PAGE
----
Project 1A growing body of literature shows that brain-derived neurotrophic factor (BDNF) plays a significant role inthe development of the nervous system, as well as in activity-dependent learning and plasticity. BDNF levelsincrease over development and peak at adolescence, before beginning a steady decline that continues intoadulthood. This pattern of change in BDNF levels suggests that behavioral and neuroanatomical differencesbetween BDNF genotypes may vary across the course of development. This project examines how theuniquely-human BDNF Val66Met polymorphism mediates contextual, cued and reversal learning (extinction).Preliminary imaging studies confirm that the forms of learning under investigation are in part dependent onthe hippocampus (Amso et al., 2005), amygdala (Hare et al., 2005) and ventromedial prefrontal cortex(including orbitofrontal cortex). These regions have been shown to be sensitive to environmental factors(stress) and may be compromised in children with clinical disorders (Thomas et al., 2001). We will use thesebehavioral learning assays in combination with structural and functional magnetic resonance imagingtechniques to examine changes associated with BDNF genotype. We will specifically examine whetherdifferences between genotypes change with age as a function of variations in BDNF levels overdevelopment(Center Aim 1). We will also determine whether mild to moderate environmental risk factors experiencedover the course of typical development, as opposed to severe early stressors examined in Projects II andIII, serve to potentiate differences between BDNF genotypes (Center Aim 2). This project is directlycomplemented by Project III, which will use similar assays in a BDNF knock-in mouse model of the humanVal66Met mutation to constrain human findings with evidence from histological and cellular levels ofanalysis. Project I will establish the role of BDNF in the typical developmental trajectory of different forms oflearning and will provide a solid foundation on which to base interpretations of BDNF gene-environmentinteractions in a population of adolescents who experienced severe early-life stress in the form ofinstitutional/orphanage rearing (Project II). Both the Analytic and Data Management Core and StatisticalGenetics Core will support data processing and analysis of behavioral, imaging and genetic data.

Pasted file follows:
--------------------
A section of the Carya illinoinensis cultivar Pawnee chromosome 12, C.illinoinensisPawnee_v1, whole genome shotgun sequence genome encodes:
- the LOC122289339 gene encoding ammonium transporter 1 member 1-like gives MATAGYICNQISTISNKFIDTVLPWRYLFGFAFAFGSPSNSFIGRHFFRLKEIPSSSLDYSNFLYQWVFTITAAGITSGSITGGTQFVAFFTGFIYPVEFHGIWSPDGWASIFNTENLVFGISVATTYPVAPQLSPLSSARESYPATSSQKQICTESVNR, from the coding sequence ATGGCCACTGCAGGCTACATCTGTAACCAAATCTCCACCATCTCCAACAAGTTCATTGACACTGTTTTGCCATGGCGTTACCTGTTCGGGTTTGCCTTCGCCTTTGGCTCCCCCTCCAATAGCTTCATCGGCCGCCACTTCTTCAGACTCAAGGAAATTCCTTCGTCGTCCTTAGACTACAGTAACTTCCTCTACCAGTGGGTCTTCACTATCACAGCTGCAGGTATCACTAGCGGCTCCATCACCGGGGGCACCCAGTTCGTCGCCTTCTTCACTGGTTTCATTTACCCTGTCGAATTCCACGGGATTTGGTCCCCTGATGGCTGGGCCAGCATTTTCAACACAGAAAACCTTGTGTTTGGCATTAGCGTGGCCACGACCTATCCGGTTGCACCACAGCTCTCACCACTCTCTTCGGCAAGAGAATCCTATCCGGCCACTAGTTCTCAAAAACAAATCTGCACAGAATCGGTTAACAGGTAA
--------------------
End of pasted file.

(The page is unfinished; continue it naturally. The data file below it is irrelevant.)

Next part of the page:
National Institute of Health (NIH)
National Institute of Mental Health (NIMH)
Specialized Center (P50)
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Special Emphasis Panel (ZMH1-ERB-A (05))
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Weill Medical College of Cornell University
New York
United States
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Herzberg, Max P; Hodel, Amanda S; Cowell, Raquel A et al. (2018) Risk taking, decision-making, and brain volume in youth adopted internationally from institutional care. Neuropsychologia 119:262-270
Meyer, Heidi C; Lee, Francis S; Gee, Dylan G (2018) The Role of the Endocannabinoid System and Genetic Variation in Adolescent Brain Development. Neuropsychopharmacology 43:21-33
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